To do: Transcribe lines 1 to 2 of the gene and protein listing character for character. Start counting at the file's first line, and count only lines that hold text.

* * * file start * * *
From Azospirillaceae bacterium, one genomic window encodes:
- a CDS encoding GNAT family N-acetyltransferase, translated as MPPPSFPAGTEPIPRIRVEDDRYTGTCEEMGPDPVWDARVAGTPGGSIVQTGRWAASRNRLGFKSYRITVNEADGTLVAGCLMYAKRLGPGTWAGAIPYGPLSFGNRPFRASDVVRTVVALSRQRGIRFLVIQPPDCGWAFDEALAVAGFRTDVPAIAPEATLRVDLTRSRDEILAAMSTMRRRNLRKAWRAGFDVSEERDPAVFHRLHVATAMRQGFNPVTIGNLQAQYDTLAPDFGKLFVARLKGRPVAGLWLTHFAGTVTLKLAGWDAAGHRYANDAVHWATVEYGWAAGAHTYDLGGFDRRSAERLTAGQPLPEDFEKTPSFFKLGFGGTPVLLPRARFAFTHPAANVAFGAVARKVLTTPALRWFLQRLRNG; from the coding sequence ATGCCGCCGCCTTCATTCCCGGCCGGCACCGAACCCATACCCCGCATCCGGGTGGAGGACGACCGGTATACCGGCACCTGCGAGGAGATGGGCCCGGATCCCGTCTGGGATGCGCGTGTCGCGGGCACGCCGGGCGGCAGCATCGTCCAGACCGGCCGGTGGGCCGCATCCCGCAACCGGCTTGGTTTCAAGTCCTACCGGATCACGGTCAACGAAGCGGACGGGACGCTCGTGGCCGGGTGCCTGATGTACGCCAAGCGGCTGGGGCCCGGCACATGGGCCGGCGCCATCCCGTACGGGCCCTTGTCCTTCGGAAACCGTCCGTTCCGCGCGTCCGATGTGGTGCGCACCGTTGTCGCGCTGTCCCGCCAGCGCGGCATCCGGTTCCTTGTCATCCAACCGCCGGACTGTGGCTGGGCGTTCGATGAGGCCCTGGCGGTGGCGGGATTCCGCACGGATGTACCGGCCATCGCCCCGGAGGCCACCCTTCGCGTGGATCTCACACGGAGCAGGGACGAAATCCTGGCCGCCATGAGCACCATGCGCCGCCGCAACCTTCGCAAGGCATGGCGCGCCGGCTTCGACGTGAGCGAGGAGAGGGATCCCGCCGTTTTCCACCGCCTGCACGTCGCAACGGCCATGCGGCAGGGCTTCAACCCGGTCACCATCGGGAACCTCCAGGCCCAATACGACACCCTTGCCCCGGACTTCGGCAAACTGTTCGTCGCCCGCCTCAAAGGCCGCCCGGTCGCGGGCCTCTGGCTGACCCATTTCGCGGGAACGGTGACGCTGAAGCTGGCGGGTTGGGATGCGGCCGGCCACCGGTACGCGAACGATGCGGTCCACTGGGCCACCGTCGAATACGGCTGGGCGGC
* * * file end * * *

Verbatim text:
From Azospirillaceae bacterium, one genomic window encodes:
- a CDS encoding GNAT family N-acetyltransferase, translated as MPPPSFPAGTEPIPRIRVEDDRYTGTCEEMGPDPVWDARVAGTPGGSIVQTGRWAASRNRLGFKSYRITVNEADGTLVAGCLMYAKRLGPGTWAGAIPYGPLSFGNRPFRASDVVRTVVALSRQRGIRFLVIQPPDCGWAFDEALAVAGFRTDVPAIAPEATLRVDLTRSRDEILAAMSTMRRRNLRKAWRAGFDVSEERDPAVFHRLHVATAMRQGFNPVTIGNLQAQYDTLAPDFGKLFVARLKGRPVAGLWLTHFAGTVTLKLAGWDAAGHRYANDAVHWATVEYGWAAGAHTYDLGGFDRRSAERLTAGQPLPEDFEKTPSFFKLGFGGTPVLLPRARFAFTHPAANVAFGAVARKVLTTPALRWFLQRLRNG; from the coding sequence ATGCCGCCGCCTTCATTCCCGGCCGGCACCGAACCCATACCCCGCATCCGGGTGGAGGACGACCGGTATACCGGCACCTGCGAGGAGATGGGCCCGGATCCCGTCTGGGATGCGCGTGTCGCGGGCACGCCGGGCGGCAGCATCGTCCAGACCGGCCGGTGGGCCGCATCCCGCAACCGGCTTGGTTTCAAGTCCTACCGGATCACGGTCAACGAAGCGGACGGGACGCTCGTGGCCGGGTGCCTGATGTACGCCAAGCGGCTGGGGCCCGGCACATGGGCCGGCGCCATCCCGTACGGGCCCTTGTCCTTCGGAAACCGTCCGTTCCGCGCGTCCGATGTGGTGCGCACCGTTGTCGCGCTGTCCCGCCAGCGCGGCATCCGGTTCCTTGTCATCCAACCGCCGGACTGTGGCTGGGCGTTCGATGAGGCCCTGGCGGTGGCGGGATTCCGCACGGATGTACCGGCCATCGCCCCGGAGGCCACCCTTCGCGTGGATCTCACACGGAGCAGGGACGAAATCCTGGCCGCCATGAGCACCATGCGCCGCCGCAACCTTCGCAAGGCATGGCGCGCCGGCTTCGACGTGAGCGAGGAGAGGGATCCCGCCGTTTTCCACCGCCTGCACGTCGCAACGGCCATGCGGCAGGGCTTCAACCCGGTCACCATCGGGAACCTCCAGGCCCAATACGACACCCTTGCCCCGGACTTCGGCAAACTGTTCGTCGCCCGCCTCAAAGGCCGCCCGGTCGCGGGCCTCTGGCTGACCCATTTCGCGGGAACGGTGACGCTGAAGCTGGCGGGTTGGGATGCGGCCGGCCACCGGTACGCGAACGATGCGGTCCACTGGGCCACCGTCGAATACGGCTGGGCGGC